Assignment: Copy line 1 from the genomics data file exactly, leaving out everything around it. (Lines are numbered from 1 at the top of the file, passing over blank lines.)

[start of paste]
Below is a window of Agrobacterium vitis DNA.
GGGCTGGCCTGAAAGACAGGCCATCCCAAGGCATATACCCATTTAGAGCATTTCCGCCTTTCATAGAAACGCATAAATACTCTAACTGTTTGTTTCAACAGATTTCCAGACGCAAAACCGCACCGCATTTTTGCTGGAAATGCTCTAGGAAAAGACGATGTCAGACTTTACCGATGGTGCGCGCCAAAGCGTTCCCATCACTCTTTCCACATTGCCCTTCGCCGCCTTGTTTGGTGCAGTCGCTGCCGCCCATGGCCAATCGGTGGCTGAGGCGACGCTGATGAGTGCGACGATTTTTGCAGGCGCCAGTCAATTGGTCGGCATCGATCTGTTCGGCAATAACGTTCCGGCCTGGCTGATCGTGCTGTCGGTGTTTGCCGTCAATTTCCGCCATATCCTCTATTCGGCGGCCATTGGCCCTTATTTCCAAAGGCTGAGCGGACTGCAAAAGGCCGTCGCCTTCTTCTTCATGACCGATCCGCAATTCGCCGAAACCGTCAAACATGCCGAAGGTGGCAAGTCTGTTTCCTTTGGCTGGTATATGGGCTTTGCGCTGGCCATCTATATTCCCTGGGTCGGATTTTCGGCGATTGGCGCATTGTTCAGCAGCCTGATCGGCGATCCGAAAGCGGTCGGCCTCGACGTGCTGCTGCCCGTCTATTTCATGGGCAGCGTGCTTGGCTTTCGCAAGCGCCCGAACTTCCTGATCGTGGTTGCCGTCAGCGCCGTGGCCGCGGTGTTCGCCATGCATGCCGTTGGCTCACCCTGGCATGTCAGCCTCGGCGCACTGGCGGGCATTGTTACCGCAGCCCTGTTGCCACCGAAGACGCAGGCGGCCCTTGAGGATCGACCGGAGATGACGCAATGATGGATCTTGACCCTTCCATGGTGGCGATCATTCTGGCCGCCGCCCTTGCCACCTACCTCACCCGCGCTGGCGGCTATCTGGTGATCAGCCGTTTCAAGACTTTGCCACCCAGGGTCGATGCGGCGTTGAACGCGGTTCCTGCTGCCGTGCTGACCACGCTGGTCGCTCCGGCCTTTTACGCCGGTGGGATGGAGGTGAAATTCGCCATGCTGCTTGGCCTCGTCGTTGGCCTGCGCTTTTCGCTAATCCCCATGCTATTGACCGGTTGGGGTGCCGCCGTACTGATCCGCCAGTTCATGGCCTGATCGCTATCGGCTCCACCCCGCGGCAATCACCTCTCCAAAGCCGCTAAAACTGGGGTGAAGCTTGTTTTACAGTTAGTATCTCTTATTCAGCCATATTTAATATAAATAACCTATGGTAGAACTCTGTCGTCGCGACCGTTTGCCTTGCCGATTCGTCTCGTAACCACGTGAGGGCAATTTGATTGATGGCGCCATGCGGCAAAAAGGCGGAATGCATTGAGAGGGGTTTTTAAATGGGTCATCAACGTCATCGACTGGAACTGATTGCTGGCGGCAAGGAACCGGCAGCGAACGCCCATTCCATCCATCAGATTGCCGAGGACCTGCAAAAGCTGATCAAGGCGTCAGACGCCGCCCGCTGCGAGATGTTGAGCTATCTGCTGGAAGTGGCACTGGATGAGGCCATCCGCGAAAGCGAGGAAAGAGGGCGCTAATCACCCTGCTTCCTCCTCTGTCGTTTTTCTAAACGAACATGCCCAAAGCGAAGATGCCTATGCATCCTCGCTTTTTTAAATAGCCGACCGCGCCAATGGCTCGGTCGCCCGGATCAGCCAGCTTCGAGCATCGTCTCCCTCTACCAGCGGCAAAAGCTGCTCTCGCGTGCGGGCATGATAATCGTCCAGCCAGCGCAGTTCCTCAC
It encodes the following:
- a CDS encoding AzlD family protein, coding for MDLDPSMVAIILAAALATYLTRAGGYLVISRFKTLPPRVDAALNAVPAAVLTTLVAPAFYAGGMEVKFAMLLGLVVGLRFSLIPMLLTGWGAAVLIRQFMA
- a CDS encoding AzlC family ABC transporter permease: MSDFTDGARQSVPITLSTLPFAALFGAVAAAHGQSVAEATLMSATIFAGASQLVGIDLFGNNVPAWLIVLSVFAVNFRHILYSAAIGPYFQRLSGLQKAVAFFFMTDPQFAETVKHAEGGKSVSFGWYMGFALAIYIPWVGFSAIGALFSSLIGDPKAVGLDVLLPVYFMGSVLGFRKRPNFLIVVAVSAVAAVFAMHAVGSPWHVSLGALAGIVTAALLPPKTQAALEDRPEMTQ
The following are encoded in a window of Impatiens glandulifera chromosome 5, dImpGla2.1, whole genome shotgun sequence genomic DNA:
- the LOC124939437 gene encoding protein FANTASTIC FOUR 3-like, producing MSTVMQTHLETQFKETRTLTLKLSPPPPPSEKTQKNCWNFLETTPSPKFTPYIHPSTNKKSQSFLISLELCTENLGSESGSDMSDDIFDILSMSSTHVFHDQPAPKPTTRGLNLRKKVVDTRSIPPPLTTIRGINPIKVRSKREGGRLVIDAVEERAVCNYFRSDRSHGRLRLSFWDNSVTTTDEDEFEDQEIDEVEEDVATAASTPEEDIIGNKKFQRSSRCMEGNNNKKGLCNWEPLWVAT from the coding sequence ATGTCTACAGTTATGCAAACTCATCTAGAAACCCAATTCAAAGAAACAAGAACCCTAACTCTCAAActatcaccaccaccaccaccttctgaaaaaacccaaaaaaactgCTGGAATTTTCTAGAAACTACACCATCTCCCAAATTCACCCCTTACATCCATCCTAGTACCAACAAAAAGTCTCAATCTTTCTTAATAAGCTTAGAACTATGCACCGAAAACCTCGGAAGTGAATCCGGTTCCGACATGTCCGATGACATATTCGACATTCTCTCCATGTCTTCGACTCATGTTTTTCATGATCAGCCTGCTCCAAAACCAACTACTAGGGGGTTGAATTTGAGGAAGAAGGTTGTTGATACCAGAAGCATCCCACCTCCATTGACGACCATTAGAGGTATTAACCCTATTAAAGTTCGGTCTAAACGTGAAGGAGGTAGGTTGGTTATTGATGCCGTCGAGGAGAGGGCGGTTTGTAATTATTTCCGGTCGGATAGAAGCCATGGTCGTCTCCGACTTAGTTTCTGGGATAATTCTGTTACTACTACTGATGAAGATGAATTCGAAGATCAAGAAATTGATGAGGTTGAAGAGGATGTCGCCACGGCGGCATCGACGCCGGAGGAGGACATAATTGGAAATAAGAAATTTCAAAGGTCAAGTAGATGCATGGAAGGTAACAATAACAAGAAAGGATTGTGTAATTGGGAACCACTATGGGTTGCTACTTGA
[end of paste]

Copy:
Below is a window of Agrobacterium vitis DNA.